This was all as a result of putting Christmas decorations away for another year.   Since I was boxing them up and looking to consolidate what my wife had already consolidated,  I started to put other random boxes together.  And now. perhaps, I will finally be able to move everything to the opposite side of the garage, so I can pull down all the uninsulated pegboard and half-tacked drywall on the other side, and install new.   At least, before Spring cleaning.

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Intermediate Maintenance Availability (IMA) periods stink.  I have to continue using the garage (or at very least keep the laundry facilities operating) and preserve my access to my tools and “stuff” throughout this period.   At least, I do not have to stand watch around the clock.   But I do have to keep an eye out for refuse removal.  The crew keeps putting the galley waste in the garage, when the pier trash bins are a short walk to the driveway.  We do not tolerate any stink in my workspaces. 

Gun control begins on deck

While assigned to a naval ship, from the early 1990s till the late in the decade,  one of my additional duties was as a watchstander .   I was part of the Quarterdeck watch which controls movement of personnel and material on and off ship while in port.    The Quarterdeck watch is made up of an Officer of the Deck (OOD),  a Petty Officer of the Watch (POOW), and a Messenger of the Watch (MOOW), under the general supervision of a Duty Section Leader and a Command Duty Officer.  We all are charged with maintaining the safety and security of the ship – or station (Installations also maintain the same structure) while the vessel is in port.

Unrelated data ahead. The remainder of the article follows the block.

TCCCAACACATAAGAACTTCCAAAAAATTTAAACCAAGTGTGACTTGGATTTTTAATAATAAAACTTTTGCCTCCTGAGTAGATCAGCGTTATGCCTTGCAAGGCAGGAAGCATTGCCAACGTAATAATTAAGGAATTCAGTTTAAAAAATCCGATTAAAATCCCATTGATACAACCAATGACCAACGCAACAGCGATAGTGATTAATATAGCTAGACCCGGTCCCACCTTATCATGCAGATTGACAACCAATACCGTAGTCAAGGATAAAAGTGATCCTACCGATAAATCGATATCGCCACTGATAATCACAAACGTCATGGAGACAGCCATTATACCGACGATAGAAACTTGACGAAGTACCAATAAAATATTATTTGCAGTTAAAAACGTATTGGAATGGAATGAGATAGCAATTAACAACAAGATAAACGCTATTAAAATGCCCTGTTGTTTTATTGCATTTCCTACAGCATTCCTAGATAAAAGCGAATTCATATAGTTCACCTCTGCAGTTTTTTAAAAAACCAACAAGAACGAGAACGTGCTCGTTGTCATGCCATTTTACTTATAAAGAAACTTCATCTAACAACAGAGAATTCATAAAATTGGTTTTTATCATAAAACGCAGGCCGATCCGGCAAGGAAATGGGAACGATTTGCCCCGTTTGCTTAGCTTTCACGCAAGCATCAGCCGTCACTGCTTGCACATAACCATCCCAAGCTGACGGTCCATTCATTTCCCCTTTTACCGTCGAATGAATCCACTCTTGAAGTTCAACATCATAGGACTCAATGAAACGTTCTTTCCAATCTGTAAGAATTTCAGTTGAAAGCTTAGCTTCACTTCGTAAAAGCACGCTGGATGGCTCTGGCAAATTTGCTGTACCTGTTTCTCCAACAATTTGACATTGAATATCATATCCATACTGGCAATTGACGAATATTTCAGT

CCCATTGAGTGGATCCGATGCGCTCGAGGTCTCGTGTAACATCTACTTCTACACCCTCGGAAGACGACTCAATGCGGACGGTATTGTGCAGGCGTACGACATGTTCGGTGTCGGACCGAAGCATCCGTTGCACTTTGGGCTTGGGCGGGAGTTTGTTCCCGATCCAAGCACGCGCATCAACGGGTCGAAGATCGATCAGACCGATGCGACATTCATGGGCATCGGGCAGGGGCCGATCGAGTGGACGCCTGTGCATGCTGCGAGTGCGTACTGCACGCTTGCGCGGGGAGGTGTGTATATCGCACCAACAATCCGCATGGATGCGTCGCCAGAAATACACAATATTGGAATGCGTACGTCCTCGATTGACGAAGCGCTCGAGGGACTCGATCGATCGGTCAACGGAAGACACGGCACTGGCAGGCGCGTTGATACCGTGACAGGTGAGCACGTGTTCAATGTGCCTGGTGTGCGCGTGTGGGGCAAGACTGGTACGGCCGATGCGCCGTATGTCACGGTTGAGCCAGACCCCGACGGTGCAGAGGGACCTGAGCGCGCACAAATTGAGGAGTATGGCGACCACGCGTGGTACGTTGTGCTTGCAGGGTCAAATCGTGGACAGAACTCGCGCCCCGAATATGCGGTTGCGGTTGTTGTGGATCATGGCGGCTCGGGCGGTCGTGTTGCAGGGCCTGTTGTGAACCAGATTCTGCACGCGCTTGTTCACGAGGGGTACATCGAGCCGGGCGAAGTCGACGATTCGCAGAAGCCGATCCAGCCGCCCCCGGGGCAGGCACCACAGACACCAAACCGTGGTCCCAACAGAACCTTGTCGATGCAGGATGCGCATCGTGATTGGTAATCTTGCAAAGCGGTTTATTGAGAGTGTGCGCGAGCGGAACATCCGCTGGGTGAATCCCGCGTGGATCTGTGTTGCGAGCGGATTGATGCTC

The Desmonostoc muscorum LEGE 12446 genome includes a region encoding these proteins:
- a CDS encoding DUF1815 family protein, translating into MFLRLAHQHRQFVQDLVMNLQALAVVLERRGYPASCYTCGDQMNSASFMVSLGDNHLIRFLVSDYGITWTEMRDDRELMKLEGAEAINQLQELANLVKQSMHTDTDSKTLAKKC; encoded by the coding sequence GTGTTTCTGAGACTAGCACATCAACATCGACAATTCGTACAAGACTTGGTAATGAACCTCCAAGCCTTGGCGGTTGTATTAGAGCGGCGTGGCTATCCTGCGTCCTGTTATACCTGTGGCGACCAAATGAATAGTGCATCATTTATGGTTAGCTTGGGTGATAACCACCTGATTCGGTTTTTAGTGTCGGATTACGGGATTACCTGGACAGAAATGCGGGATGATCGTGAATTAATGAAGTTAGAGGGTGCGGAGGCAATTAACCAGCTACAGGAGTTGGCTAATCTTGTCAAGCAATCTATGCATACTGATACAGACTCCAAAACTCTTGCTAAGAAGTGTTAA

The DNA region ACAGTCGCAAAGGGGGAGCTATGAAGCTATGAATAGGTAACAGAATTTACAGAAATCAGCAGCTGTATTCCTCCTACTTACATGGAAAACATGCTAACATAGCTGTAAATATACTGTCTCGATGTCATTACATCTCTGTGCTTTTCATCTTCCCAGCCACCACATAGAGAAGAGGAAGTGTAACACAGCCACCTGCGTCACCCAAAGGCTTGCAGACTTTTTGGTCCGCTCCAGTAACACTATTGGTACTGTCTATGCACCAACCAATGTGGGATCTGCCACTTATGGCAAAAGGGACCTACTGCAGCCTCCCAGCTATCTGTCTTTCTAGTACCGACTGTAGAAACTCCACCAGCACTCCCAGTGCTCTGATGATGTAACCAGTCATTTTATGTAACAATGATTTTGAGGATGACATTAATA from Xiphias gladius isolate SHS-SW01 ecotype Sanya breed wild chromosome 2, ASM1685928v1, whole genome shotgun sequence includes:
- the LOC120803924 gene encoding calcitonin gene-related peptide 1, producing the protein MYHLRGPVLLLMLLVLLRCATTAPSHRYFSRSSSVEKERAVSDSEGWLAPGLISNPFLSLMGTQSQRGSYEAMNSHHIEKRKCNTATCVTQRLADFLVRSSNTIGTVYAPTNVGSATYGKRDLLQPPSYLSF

To be qualified to stand a watch on  the Quarterdeck,  each person has to complete training requirements including firearms training.   This is normally managed by a Petty Officer from the Armory,  a Gunners Mate or Master-At-Arms.   On this particular day, were at sea,  and in calm weather.     It was a time to renew my  qualifications at a “range” set up on the fantail of the ship.  We would shoot at targets in the direction of the open sea.

EUCOM Image
image courtesy US NAVY EUCOM, 7 JUL 2011